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Till We Have Built Jerusalem : Architects of a New City (Reprint) (Paperback) (Adina Hoffman)
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A remarkable view of one of the world’s most beloved and troubled cities, Adina Hoffman’s Till We Have Built Jerusalem is a gripping and intimate journey into the very different lives of three architects who helped shape modern Jerusalem.
The book unfolds as an excavation and opens with the arrival in 1930s Jerusalem of the celebrated Berlin architect Erich Mendelsohn, a refugee from ******’s Germany, who must reckon with a complex new Middle Eastern reality. Next we meet Austen St. Barbe Harrison, Palestine’s chief government architect from 1922-1937. Steeped in the traditions of Byzantine and Islamic building, this “most private of public servants” finds himself working under the often stifling and violent conditions of British rule. And in the riveting final section, Hoffman herself sets out through the battered streets of today’s Jerusalem searching for traces of a possibly Greek, possibly Arab architect named Spyro Houris. Once a fixture on the local scene, Houris is now utterly forgotten, though his grand, Armenian-tile-clad buildings still stand, a ghostly testimony to the cultural fluidity that has historically characterized Jerusalem at its best.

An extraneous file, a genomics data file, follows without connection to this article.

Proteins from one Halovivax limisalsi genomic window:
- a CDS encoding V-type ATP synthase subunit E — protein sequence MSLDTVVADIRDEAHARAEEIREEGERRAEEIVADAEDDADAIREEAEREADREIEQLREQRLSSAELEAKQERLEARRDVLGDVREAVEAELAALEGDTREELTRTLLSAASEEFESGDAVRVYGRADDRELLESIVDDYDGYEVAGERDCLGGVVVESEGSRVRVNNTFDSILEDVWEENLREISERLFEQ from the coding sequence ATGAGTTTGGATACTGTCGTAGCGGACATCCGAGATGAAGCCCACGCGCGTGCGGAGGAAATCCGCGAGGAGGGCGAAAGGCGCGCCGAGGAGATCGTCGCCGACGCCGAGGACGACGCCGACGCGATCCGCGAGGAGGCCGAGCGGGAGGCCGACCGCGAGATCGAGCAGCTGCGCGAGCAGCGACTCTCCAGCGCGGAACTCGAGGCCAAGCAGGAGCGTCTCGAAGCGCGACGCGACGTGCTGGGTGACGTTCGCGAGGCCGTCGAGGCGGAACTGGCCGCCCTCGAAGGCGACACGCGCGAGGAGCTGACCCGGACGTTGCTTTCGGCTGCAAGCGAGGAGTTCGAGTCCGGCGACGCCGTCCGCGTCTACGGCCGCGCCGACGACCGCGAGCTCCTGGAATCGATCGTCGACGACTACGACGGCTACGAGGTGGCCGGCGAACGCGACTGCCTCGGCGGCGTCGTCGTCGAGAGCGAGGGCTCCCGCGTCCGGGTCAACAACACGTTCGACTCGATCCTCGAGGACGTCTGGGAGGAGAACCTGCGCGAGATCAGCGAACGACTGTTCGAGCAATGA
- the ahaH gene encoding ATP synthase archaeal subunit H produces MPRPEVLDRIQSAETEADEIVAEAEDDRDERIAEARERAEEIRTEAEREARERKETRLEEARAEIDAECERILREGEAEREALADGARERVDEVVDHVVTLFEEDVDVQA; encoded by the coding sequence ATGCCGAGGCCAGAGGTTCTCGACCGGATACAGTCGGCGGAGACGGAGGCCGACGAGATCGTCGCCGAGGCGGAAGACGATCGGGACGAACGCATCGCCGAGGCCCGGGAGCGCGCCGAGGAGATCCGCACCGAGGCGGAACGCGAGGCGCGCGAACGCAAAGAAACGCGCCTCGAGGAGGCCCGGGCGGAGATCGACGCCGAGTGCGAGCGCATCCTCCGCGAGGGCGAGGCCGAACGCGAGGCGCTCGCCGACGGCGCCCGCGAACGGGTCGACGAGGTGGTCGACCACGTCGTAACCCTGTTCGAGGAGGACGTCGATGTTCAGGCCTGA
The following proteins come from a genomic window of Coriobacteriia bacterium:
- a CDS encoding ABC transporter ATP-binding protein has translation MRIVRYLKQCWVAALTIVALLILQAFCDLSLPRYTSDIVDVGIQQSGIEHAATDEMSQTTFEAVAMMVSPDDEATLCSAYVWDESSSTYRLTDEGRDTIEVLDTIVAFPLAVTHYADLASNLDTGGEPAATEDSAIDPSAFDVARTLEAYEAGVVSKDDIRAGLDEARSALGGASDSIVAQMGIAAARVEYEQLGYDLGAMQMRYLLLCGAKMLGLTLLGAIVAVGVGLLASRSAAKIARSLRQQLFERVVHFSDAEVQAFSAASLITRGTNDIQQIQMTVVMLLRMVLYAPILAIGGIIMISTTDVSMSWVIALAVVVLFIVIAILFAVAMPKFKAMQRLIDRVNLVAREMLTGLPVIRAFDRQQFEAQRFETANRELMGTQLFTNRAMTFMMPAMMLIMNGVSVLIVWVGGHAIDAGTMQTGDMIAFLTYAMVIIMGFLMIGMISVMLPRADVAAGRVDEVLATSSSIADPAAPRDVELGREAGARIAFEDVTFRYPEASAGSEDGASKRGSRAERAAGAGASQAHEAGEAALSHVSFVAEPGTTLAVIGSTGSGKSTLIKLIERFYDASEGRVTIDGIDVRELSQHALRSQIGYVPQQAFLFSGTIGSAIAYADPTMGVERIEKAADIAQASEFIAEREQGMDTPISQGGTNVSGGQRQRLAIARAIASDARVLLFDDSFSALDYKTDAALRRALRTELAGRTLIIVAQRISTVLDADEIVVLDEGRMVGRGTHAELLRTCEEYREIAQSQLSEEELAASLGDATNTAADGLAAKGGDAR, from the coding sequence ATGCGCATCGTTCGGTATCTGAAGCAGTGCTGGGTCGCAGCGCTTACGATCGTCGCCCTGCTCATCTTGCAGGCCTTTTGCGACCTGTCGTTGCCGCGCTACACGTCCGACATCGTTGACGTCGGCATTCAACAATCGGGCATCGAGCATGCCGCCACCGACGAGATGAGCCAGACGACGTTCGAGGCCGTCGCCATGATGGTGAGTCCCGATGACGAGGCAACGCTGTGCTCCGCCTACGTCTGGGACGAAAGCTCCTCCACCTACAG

A beautifully written rumination on memory and forgetting, place and displacement, Till We Have Built Jerusalem uncovers ramifying layers of one great city’s buried history as it asks what it means, everywhere, to be foreign and to belong.